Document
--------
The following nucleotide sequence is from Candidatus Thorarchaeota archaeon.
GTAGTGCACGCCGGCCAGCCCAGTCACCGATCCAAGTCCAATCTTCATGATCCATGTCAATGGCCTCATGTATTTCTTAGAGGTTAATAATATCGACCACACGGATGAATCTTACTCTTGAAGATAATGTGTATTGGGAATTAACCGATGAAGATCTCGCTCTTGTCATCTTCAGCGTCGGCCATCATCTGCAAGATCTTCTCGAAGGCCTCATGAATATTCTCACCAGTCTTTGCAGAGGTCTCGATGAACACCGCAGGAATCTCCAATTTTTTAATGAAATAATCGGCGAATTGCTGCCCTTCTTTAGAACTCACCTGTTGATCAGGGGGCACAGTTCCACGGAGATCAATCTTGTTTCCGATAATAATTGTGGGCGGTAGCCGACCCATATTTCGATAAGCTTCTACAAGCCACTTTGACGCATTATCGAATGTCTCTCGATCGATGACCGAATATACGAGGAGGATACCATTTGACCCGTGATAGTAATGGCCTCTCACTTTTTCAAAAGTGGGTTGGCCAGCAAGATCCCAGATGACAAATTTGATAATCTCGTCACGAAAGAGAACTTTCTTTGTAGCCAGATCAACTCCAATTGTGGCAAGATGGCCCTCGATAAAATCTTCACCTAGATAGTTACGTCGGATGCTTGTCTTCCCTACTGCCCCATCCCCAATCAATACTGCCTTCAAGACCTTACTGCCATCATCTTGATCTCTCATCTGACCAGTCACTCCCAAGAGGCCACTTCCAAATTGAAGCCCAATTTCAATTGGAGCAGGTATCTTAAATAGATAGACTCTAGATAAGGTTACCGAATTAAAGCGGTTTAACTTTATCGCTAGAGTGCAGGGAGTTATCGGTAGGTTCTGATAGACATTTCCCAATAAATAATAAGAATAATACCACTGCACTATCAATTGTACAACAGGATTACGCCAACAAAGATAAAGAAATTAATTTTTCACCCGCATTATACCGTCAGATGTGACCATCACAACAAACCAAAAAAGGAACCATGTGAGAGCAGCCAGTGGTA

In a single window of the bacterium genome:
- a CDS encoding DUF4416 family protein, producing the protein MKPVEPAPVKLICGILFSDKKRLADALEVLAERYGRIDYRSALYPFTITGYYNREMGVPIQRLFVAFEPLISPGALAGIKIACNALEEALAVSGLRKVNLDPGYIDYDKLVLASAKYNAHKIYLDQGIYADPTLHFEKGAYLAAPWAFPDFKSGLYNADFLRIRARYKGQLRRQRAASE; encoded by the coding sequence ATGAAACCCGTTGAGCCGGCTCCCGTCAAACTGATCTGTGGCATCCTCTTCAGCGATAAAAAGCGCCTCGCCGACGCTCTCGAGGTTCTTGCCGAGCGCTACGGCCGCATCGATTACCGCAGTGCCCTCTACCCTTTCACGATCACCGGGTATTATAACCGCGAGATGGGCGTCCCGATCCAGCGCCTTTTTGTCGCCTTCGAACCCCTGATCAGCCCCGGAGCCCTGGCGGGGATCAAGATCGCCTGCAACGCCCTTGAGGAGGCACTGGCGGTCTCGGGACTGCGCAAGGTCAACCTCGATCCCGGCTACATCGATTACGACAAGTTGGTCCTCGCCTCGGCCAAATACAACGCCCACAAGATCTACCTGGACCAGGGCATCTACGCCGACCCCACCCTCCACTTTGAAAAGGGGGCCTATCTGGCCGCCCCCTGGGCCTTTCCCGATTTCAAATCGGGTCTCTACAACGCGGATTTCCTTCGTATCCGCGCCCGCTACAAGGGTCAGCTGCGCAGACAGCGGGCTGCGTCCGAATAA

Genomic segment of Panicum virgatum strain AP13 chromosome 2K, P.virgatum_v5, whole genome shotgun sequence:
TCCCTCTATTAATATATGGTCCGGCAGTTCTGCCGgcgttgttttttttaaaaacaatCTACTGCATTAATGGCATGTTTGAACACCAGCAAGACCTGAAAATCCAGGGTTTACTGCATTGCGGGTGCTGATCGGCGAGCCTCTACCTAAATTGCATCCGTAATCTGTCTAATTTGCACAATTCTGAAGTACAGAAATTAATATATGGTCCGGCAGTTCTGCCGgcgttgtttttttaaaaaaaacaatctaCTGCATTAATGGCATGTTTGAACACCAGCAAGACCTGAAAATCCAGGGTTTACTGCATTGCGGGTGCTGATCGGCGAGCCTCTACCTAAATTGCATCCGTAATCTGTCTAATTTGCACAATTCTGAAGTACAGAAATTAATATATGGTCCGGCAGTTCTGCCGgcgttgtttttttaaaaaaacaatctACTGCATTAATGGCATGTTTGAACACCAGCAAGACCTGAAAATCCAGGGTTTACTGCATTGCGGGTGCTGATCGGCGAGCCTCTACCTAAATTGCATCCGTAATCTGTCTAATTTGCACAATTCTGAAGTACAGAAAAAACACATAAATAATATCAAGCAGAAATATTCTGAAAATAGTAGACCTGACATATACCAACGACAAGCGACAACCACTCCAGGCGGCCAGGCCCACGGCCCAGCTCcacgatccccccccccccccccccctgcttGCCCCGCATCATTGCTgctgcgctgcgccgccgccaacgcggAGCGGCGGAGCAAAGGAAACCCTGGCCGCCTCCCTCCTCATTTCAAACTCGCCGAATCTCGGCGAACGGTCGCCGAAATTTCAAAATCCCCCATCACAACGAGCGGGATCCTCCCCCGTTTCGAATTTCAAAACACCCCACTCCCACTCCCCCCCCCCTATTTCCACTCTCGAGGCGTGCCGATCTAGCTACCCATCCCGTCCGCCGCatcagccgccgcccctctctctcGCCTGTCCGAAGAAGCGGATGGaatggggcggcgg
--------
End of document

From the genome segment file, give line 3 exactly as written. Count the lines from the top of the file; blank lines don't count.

In a single window of the bacterium genome: